Everyday strategy

by Suspended Reason

Are we strategic?

Do we not, when hearing from others of a fortune or misfortune, begin thinking how we might secure or avoid it?

When we expect others to come upon and discover us, do we not become self-conscious about our presentation, and find it hard to act natural” under knowledge of our outward appearance?

And ultimately—unfortunately—most of this strategy is geared to gaming appearances.

Here are examples, from the past week, of situations which felt especially opticratic.

  1. I’m taking a trip to California, and my landlord is watering my houseplants. I have a bunch of marshmallow leaf in a jar on the table, which I mix with cannabis to roll tobacco-free spliffs. (Other times, I use green tea, mint, lavender, or blue lotus flower.) The marshmallow leaf looks very much like ground cannabis. Even though it is not cannabis—is a perfectly legal substance-I have to hide its jar to prevent a wrong impression.
  2. My mother-in-not-quite-law is COVID paranoid. I recently contracted COVID and am long past the point of being either sick or contagious. However, my nose has been sniffly, perhaps from allergies, and I know that she will be concerned I am still sick and contagious, so I buy a pack of generic Claritin.
  3. I’m walking around downtown Palo Alto and stop to grab a rare boba. The menu’s overwhelming, so I chat with the barista about her favorite drinks, and the differences between different jelly and sweetener options. The credit card reader isn’t obviously hooked up to any sort of touch screen, so once I pay, I put a couple dollars (cash) in her glass tip jar. While I do this, she’s writing down my order, so she misses the tipping event. Then she looks up, immediately after my hand has retracted, and taps through a touch screen for a tip option. I decline. Now, not only is it not clear I have tipped, she has active grounds to believe I haven’t tipped.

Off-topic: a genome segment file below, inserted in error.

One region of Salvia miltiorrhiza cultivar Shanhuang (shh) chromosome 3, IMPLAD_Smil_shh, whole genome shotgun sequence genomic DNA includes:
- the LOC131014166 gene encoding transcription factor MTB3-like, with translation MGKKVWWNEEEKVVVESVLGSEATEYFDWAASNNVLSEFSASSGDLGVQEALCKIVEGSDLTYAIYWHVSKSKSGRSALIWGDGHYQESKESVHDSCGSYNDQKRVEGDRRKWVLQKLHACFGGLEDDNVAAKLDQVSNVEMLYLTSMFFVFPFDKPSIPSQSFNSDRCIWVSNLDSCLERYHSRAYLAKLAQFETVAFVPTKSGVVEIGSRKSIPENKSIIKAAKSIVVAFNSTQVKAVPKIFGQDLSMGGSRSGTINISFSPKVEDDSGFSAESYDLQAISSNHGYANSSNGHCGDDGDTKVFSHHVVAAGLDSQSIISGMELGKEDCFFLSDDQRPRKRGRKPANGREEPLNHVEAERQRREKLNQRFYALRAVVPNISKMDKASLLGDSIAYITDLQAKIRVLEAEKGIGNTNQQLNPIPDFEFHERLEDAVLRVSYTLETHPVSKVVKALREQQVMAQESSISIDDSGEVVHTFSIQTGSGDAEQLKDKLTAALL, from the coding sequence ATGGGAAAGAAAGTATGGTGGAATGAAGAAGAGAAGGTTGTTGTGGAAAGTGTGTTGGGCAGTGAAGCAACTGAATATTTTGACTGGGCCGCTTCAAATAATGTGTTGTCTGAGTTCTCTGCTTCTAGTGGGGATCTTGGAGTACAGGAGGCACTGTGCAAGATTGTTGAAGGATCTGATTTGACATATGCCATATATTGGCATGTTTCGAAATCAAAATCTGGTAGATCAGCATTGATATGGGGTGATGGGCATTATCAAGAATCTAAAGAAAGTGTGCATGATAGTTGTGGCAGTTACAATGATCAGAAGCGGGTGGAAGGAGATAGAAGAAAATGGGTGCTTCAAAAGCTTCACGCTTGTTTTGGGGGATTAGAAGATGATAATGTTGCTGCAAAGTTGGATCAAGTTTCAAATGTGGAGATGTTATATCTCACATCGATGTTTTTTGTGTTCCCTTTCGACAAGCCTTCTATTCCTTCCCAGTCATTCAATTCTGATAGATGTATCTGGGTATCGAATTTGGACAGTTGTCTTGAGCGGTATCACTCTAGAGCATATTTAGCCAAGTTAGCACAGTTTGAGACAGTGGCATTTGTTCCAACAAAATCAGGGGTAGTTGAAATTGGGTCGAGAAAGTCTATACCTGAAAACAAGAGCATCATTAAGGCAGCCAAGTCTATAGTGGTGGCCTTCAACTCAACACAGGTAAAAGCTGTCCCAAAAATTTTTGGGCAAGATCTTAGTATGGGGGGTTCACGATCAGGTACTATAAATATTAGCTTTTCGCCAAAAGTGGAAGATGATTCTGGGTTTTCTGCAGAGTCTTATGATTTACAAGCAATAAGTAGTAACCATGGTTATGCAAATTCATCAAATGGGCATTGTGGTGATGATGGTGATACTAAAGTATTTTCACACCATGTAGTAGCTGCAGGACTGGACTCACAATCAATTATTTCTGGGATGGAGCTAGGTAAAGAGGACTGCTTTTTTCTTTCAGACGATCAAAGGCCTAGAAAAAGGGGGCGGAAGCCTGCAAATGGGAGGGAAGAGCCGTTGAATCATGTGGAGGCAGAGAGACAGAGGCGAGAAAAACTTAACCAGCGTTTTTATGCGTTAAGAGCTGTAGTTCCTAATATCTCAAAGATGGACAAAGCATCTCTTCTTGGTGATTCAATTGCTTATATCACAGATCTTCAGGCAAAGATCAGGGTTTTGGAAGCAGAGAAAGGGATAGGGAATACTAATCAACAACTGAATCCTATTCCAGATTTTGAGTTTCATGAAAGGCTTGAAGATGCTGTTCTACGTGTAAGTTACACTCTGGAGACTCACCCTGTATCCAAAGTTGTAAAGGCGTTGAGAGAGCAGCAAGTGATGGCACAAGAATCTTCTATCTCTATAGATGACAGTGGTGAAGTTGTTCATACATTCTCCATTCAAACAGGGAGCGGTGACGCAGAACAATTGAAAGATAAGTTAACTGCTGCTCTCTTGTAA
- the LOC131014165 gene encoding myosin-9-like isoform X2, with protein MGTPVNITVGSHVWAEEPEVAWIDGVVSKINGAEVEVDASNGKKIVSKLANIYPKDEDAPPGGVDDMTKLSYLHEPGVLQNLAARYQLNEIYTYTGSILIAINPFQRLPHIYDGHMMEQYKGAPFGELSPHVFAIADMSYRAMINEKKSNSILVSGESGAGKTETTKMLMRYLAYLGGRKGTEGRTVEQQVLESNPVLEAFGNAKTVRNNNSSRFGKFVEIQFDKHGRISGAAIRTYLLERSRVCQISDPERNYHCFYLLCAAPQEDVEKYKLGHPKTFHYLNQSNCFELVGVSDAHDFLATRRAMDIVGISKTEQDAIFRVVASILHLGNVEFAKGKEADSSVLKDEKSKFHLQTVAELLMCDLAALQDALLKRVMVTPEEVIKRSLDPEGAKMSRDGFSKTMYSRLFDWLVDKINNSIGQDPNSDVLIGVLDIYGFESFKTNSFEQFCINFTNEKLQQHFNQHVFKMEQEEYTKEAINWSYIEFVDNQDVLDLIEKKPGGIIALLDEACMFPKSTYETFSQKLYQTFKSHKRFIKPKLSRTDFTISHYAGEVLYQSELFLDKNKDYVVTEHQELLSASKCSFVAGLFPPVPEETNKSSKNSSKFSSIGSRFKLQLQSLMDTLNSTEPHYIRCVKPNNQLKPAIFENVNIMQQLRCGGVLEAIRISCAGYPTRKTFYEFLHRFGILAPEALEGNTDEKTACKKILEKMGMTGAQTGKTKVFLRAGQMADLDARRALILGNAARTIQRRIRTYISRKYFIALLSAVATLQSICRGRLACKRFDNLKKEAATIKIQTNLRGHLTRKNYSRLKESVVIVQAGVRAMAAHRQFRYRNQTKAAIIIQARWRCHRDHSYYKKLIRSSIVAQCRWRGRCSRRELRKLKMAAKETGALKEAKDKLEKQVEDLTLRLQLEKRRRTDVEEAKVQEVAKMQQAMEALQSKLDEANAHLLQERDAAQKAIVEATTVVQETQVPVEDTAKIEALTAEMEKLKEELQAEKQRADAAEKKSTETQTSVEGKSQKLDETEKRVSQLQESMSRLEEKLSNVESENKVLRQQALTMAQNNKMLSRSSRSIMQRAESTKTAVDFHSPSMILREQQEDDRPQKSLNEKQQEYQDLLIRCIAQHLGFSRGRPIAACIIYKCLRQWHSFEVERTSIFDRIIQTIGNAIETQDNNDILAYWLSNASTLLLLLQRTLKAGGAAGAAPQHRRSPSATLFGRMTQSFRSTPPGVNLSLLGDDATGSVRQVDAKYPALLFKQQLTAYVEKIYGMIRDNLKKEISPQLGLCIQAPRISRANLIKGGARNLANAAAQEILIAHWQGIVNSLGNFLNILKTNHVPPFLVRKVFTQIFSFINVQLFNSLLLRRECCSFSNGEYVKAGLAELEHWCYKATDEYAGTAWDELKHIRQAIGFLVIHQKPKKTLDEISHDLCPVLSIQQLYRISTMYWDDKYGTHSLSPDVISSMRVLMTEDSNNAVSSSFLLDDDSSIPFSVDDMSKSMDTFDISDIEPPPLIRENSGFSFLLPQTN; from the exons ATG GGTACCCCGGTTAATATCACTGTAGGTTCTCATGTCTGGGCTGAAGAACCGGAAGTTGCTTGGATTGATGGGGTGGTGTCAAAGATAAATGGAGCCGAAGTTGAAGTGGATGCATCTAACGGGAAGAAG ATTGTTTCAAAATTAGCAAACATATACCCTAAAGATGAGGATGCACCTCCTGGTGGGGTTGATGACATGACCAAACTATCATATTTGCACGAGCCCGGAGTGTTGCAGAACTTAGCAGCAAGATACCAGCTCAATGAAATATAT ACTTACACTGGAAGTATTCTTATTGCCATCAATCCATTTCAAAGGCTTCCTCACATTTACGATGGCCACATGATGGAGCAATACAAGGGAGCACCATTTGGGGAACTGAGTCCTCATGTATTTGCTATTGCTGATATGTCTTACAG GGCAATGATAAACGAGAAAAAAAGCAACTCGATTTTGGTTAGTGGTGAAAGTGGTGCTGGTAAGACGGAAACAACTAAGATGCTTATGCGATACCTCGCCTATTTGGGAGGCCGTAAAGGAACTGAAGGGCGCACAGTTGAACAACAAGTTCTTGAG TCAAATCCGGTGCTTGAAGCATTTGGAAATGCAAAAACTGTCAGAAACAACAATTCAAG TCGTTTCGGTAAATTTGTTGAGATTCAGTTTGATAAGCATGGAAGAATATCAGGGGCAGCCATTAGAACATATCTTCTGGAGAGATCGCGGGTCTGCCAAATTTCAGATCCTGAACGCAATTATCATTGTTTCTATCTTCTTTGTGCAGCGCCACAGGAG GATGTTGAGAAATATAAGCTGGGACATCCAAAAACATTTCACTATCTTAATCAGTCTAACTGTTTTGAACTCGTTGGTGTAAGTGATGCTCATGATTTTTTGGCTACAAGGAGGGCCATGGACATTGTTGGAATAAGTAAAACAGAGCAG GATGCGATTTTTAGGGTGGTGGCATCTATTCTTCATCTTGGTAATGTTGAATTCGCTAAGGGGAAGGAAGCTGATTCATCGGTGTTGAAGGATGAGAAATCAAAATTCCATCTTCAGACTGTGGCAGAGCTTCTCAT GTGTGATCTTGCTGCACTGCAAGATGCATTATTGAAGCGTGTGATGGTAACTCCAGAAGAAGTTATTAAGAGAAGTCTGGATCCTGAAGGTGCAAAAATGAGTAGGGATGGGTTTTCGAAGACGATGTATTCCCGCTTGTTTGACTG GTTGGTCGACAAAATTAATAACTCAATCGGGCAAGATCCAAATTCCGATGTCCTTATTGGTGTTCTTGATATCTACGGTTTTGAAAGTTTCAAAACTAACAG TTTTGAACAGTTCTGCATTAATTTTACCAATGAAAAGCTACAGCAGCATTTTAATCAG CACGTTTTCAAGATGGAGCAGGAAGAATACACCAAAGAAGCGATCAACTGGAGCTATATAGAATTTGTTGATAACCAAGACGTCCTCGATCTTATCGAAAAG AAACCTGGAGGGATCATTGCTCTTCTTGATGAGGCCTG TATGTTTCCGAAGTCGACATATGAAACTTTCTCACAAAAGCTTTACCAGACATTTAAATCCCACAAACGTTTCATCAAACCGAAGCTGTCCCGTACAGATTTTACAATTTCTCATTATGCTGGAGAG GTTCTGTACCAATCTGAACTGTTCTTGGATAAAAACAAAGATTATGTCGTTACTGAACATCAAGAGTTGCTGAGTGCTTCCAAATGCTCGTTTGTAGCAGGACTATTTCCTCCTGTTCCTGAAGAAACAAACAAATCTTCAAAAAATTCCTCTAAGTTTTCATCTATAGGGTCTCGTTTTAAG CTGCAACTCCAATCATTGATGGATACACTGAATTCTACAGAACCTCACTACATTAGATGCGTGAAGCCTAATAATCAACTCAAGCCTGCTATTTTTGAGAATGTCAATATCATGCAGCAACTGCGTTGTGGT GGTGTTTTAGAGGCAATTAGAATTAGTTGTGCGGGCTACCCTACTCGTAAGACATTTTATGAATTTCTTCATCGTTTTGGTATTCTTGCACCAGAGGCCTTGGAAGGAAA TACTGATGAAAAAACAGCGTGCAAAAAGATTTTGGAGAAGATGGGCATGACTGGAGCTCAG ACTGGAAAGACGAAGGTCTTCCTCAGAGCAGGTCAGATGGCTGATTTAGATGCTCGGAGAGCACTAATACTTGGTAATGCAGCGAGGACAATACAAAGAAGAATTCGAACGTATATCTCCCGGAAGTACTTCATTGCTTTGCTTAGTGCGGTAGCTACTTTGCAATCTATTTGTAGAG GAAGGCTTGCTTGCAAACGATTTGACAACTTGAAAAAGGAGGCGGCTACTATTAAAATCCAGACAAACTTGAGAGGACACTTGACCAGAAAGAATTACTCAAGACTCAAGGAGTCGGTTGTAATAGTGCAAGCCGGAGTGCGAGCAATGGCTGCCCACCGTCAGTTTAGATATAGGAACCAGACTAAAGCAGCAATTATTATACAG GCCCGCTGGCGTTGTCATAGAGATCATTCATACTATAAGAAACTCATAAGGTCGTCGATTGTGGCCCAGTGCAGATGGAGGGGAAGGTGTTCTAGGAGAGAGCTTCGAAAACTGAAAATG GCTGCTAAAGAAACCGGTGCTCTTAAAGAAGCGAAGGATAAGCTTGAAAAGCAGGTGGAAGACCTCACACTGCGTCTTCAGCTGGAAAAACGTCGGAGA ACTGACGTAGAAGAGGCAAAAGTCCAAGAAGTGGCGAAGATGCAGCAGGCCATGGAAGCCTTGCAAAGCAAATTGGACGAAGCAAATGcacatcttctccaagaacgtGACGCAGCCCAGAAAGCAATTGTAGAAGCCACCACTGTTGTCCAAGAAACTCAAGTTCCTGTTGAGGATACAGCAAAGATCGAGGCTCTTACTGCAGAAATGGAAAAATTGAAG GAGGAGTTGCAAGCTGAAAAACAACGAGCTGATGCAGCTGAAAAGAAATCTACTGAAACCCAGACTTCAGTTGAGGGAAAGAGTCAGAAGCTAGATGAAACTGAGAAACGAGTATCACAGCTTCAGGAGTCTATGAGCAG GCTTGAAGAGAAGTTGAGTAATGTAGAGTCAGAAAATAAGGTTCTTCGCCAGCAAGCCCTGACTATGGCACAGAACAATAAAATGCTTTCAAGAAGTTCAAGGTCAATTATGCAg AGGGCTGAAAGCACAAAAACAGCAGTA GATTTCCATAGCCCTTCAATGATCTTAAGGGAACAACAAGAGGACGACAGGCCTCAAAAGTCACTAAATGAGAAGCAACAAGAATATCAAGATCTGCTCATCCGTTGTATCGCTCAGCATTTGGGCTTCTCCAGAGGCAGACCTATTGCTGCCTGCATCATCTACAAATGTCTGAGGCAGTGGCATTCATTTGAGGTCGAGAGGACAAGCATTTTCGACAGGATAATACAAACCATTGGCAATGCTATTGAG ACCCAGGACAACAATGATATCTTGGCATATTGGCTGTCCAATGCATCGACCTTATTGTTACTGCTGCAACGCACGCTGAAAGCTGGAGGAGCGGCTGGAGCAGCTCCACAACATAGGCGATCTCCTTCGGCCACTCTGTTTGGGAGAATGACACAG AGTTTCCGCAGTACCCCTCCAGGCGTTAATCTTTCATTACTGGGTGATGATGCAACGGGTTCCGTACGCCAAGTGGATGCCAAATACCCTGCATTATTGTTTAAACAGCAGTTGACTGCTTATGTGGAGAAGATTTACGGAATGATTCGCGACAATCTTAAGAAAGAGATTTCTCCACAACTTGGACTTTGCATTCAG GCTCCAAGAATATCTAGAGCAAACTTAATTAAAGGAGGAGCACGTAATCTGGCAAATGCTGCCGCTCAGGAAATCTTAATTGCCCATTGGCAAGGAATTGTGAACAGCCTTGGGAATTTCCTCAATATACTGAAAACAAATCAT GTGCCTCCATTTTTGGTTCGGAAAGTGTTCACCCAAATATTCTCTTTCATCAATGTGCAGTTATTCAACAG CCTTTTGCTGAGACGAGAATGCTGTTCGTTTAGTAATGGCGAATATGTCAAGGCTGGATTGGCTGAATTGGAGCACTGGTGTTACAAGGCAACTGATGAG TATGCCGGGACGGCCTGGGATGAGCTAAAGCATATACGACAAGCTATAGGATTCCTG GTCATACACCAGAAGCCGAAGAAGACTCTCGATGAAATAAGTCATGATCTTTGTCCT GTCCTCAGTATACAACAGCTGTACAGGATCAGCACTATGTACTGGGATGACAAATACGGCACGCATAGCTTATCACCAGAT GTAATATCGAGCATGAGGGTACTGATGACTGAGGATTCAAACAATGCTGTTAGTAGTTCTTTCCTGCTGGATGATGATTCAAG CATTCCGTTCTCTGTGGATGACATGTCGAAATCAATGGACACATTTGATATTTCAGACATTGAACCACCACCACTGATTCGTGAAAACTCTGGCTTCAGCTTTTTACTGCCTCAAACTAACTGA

4. The in-laws have a specific kind of potato lentil snack I like, but I don’t want to have to ask each time I want some. So I walk out to the store, buy a bag of my own. Now, while hanging out on their patio, I’m going HAM on the snack—not pouring it into a bowl but eating directly from the bag with my fingers, eating as much as I want. I realize at some point that since the bag is identical to that tucked in their cupboard, my in-laws probably assume I’m rudely eating their food this way, without manners. The entire purpose of walking into town and buying my own bag has been defeated.